Increasingly, consumers expect brands to live their values. Do universities really expect the Greta generation to appreciate being handed bags of branded plastic at an open day? Will controversies over divestment or industrial relations shape application decisions?
Borrowing is a fact of university life – it enables investment in capital projects that would otherwise not be possible, attracting more students and more partners in the process. A university that can make a good ESG case – and back this up with hard evidence of progress and commitment – will have access to a wider market, and thus more attractive terms. And if anything, this is going to become more central to accessing funding in the future. Even including public sector grants – noting that Government has made its own stretching commitments on climate. Finer put it like this:
Right now, universities may be borrowing thinking about the next five years, though they should also have an eye on their position in 2030 – perhaps only two refinancings into the future. If lenders are having to push to meet their own ESG targets now, they’re thinking about how things will look when the loans they’re writing now are rolled over and these requirements are even more stringent. We are not too far away from ‘no ESG, no capital’ – that is the direction the capital markets are heading, and we are already seeing this in other sectors – with lenders turning down business on ESG grounds.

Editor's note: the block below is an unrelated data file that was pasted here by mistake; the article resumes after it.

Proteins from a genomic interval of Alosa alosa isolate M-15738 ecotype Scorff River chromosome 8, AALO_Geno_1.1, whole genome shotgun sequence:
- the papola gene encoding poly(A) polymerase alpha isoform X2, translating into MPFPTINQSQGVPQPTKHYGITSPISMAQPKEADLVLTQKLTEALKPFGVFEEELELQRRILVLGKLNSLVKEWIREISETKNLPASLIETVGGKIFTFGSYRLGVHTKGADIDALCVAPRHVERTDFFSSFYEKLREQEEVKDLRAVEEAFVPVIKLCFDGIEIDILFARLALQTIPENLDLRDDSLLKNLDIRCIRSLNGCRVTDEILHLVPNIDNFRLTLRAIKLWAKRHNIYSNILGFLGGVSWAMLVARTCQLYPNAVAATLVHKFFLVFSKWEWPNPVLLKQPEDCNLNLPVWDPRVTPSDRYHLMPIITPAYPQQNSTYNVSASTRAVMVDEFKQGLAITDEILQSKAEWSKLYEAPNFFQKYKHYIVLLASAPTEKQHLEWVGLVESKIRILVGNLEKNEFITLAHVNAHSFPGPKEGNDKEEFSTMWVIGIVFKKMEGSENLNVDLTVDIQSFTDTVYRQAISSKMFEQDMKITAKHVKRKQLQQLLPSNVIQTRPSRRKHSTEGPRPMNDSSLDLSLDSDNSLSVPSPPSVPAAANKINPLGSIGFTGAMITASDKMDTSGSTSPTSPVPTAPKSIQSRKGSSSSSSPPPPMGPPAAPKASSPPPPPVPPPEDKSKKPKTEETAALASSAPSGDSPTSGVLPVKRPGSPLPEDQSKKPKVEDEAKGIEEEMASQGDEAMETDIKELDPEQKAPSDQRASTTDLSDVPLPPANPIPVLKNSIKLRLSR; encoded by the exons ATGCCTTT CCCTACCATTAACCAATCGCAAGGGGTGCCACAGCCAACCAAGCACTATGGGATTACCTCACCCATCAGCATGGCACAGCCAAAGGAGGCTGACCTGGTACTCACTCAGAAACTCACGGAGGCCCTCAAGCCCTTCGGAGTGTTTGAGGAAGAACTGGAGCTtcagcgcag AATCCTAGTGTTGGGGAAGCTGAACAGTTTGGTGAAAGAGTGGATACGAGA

It’s not enough just to be a university, of course. And this is where those plans and targets come in. In other sectors investors have looked for evidence of real and lasting change. A plan isn’t enough, a plan needs to be backed up by senior ownership and measured via targets and milestones. And even then, a plan isn’t enough – action should form a central strategic priority. As Finer says:
Real leaders in this area are committing to as many as twenty sustainability performance targets, covering everything that a university does – from curriculum development to diversity in staff and student recruitment to environmental impact and investment policy.
Every provider website now has a tab or a menu option that spells out the environmental, social, and governance priorities that are (or should be) taken forward. Investors are wise to weasel words, and quick to spot where action and leadership is not there to back up impressive-sounding aspirations. They know where the data is, or should be, and they know the awkward questions to ask if it isn’t.
What are those questions? In Finer’s experience:
Most providers have a sustainability strategy or similar. Nearly everyone has the narrative right, and possibly a few date commitments on things like net zero. But investors will look at the detail:
- Are the plans and strategies up to date, or near expiry?
- Where are the stretching, measurable, targets?
- Are all the sustainability targets related to green estates development and operations, or are the “S” and the “G” aspects represented?
- Is there a named, senior, leader taking responsibility as a central part of their role?
So if ministers fear that universities are spending too much time saving the planet, or making society a fairer place, or striving for equality and representation at senior levels that reflects the diversity of staff and students, they are fighting a culture war that in many ways they have already lost.
This article is published in association with KPMG.